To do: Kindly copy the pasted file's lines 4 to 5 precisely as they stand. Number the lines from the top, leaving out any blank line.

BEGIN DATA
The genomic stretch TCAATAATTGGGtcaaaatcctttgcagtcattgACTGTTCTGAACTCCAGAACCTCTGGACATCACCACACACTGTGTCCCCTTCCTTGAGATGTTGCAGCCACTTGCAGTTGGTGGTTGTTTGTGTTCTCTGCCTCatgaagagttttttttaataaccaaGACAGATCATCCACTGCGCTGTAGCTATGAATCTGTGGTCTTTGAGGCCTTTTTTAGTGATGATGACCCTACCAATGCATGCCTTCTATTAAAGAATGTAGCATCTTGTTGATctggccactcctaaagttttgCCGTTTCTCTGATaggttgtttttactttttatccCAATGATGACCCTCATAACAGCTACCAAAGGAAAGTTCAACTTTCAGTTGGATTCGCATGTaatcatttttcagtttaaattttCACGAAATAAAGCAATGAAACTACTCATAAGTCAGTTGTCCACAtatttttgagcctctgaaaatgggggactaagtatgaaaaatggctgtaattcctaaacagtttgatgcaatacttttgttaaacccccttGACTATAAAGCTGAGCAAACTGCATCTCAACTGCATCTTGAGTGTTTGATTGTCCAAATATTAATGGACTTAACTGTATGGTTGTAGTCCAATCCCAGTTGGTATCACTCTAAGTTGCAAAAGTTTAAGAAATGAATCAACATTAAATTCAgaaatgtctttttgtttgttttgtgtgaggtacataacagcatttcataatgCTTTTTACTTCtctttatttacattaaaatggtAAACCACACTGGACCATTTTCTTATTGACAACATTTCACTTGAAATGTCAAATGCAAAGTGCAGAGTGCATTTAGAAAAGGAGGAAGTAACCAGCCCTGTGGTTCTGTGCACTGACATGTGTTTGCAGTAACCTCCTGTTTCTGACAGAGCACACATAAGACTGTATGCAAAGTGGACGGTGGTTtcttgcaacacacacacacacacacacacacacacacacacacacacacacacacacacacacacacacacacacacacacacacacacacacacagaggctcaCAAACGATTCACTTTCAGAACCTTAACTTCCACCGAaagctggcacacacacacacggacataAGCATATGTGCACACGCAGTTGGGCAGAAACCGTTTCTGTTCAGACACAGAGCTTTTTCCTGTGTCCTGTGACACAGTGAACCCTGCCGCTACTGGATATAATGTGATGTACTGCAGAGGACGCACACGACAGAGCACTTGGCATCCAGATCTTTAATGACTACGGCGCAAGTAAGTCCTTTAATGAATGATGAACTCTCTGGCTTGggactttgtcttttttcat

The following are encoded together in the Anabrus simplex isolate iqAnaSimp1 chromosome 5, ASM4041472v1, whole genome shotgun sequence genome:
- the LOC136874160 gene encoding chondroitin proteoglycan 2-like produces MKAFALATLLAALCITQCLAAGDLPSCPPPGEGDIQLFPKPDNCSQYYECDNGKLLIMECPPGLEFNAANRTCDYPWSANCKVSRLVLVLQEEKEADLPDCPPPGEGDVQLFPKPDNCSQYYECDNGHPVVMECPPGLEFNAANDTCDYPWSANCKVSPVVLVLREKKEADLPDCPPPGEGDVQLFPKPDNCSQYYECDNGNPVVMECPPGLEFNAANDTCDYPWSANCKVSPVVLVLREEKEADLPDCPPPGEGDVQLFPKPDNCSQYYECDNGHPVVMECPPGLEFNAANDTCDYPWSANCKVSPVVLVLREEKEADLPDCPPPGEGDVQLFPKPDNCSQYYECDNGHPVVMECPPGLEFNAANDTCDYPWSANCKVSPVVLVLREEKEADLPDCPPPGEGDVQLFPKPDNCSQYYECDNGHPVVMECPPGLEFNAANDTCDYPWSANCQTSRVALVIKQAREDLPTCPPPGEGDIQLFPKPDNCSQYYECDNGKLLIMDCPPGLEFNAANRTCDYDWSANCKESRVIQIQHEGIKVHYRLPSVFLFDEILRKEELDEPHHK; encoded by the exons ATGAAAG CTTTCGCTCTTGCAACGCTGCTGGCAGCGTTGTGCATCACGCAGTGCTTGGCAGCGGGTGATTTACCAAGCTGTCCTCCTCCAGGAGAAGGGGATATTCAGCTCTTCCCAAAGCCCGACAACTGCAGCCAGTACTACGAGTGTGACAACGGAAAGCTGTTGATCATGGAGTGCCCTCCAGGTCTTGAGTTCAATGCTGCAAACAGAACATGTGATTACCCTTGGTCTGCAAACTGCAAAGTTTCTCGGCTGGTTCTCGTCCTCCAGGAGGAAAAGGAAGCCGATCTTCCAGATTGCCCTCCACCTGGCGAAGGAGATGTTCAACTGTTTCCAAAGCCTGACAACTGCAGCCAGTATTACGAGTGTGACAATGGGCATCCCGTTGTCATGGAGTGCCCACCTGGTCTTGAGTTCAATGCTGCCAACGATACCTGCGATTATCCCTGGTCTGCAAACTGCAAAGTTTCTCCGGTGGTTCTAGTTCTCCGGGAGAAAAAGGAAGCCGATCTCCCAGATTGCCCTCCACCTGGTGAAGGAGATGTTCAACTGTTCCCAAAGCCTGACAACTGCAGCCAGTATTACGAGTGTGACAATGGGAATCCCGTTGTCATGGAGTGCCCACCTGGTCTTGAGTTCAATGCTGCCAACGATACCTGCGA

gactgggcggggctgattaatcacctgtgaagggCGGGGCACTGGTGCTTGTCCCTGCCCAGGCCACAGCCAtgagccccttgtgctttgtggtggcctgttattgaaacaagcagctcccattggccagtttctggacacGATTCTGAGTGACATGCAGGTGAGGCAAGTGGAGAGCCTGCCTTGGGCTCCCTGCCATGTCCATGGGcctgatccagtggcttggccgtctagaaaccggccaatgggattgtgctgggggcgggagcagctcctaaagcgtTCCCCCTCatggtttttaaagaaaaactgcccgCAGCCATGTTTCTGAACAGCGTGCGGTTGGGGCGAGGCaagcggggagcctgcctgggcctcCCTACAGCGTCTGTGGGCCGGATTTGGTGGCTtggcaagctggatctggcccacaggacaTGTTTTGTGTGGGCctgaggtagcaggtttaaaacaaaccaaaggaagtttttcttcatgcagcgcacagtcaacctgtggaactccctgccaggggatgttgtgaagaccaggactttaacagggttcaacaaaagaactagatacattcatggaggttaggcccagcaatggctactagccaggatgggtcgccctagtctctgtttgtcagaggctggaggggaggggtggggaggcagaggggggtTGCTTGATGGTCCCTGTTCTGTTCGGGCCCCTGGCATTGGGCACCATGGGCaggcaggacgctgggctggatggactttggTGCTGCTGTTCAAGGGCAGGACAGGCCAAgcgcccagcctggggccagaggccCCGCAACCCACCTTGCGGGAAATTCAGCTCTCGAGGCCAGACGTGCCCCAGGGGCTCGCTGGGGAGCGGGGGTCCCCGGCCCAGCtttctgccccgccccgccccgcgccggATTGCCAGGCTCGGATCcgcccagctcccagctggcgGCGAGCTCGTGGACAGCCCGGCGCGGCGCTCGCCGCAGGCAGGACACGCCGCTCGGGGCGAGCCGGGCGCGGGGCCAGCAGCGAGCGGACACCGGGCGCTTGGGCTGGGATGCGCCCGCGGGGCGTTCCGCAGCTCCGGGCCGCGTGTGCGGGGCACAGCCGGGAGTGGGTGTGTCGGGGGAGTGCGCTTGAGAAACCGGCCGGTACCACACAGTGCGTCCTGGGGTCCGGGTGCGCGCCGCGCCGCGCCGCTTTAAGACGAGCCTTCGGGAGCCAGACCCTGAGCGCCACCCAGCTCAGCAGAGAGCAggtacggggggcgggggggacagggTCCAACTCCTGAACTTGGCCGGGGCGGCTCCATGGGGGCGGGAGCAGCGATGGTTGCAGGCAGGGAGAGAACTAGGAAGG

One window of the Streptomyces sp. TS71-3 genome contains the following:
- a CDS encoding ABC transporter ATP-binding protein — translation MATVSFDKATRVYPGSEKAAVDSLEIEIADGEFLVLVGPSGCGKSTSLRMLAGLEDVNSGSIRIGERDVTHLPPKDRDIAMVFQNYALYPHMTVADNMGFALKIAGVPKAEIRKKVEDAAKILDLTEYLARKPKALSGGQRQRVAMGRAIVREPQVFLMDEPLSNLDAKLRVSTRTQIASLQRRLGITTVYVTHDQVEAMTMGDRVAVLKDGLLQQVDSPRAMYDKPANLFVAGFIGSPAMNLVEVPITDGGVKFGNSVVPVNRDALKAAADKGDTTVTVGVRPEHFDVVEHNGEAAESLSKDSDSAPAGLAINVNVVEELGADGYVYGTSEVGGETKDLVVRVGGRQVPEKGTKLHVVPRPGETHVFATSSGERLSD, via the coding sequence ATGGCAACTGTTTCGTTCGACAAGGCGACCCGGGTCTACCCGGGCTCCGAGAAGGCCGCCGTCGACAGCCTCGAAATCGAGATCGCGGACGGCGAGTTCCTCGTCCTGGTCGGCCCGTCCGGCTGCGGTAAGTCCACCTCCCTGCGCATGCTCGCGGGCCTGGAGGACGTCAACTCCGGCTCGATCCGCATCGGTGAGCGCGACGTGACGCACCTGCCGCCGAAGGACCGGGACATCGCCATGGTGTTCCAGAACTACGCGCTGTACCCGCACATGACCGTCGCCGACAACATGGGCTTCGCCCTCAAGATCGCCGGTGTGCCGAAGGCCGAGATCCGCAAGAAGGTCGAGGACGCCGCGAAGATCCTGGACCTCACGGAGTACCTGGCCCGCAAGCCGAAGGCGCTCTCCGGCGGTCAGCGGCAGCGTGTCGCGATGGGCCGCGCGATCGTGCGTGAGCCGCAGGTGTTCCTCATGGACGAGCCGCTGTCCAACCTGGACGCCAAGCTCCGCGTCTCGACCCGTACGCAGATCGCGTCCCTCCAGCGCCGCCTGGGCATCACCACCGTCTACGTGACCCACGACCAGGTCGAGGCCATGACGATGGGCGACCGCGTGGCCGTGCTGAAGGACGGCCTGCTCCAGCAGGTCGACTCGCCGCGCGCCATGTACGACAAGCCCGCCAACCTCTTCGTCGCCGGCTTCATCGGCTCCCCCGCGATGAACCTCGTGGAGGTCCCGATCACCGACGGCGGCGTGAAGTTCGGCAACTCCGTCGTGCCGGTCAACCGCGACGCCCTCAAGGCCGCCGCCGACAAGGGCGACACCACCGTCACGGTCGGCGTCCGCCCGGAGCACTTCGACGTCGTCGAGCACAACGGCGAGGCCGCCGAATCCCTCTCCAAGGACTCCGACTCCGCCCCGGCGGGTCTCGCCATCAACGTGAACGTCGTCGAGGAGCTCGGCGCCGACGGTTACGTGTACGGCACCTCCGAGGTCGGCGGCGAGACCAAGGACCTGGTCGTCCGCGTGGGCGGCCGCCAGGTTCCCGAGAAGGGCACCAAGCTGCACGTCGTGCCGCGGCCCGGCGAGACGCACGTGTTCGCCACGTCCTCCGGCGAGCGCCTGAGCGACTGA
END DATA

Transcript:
gactgggcggggctgattaatcacctgtgaagggCGGGGCACTGGTGCTTGTCCCTGCCCAGGCCACAGCCAtgagccccttgtgctttgtggtggcctgttattgaaacaagcagctcccattggccagtttctggacacGATTCTGAGTGACATGCAGGTGAGGCAAGTGGAGAGCCTGCCTTGGGCTCCCTGCCATGTCCATGGGcctgatccagtggcttggccgtctagaaaccggccaatgggattgtgctgggggcgggagcagctcctaaagcgtTCCCCCTCatggtttttaaagaaaaactgcccgCAGCCATGTTTCTGAACAGCGTGCGGTTGGGGCGAGGCaagcggggagcctgcctgggcctcCCTACAGCGTCTGTGGGCCGGATTTGGTGGCTtggcaagctggatctggcccacaggacaTGTTTTGTGTGGGCctgaggtagcaggtttaaaacaaaccaaaggaagtttttcttcatgcagcgcacagtcaacctgtggaactccctgccaggggatgttgtgaagaccaggactttaacagggttcaacaaaagaactagatacattcatggaggttaggcccagcaatggctactagccaggatgggtcgccctagtctctgtttgtcagaggctggaggggaggggtggggaggcagaggggggtTGCTTGATGGTCCCTGTTCTGTTCGGGCCCCTGGCATTGGGCACCATGGGCaggcaggacgctgggctggatggactttggTGCTGCTGTTCAAGGGCAGGACAGGCCAAgcgcccagcctggggccagaggccCCGCAACCCACCTTGCGGGAAATTCAGCTCTCGAGGCCAGACGTGCCCCAGGGGCTCGCTGGGGAGCGGGGGTCCCCGGCCCAGCtttctgccccgccccgccccgcgccggATTGCCAGGCTCGGATCcgcccagctcccagctggcgGCGAGCTCGTGGACAGCCCGGCGCGGCGCTCGCCGCAGGCAGGACACGCCGCTCGGGGCGAGCCGGGCGCGGGGCCAGCAGCGAGCGGACACCGGGCGCTTGGGCTGGGATGCGCCCGCGGGGCGTTCCGCAGCTCCGGGCCGCGTGTGCGGGGCACAGCCGGGAGTGGGTGTGTCGGGGGAGTGCGCTTGAGAAACCGGCCGGTACCACACAGTGCGTCCTGGGGTCCGGGTGCGCGCCGCGCCGCGCCGCTTTAAGACGAGCCTTCGGGAGCCAGACCCTGAGCGCCACCCAGCTCAGCAGAGAGCAggtacggggggcgggggggacagggTCCAACTCCTGAACTTGGCCGGGGCGGCTCCATGGGGGCGGGAGCAGCGATGGTTGCAGGCAGGGAGAGAACTAGGAAGG

One window of the Streptomyces sp. TS71-3 genome contains the following: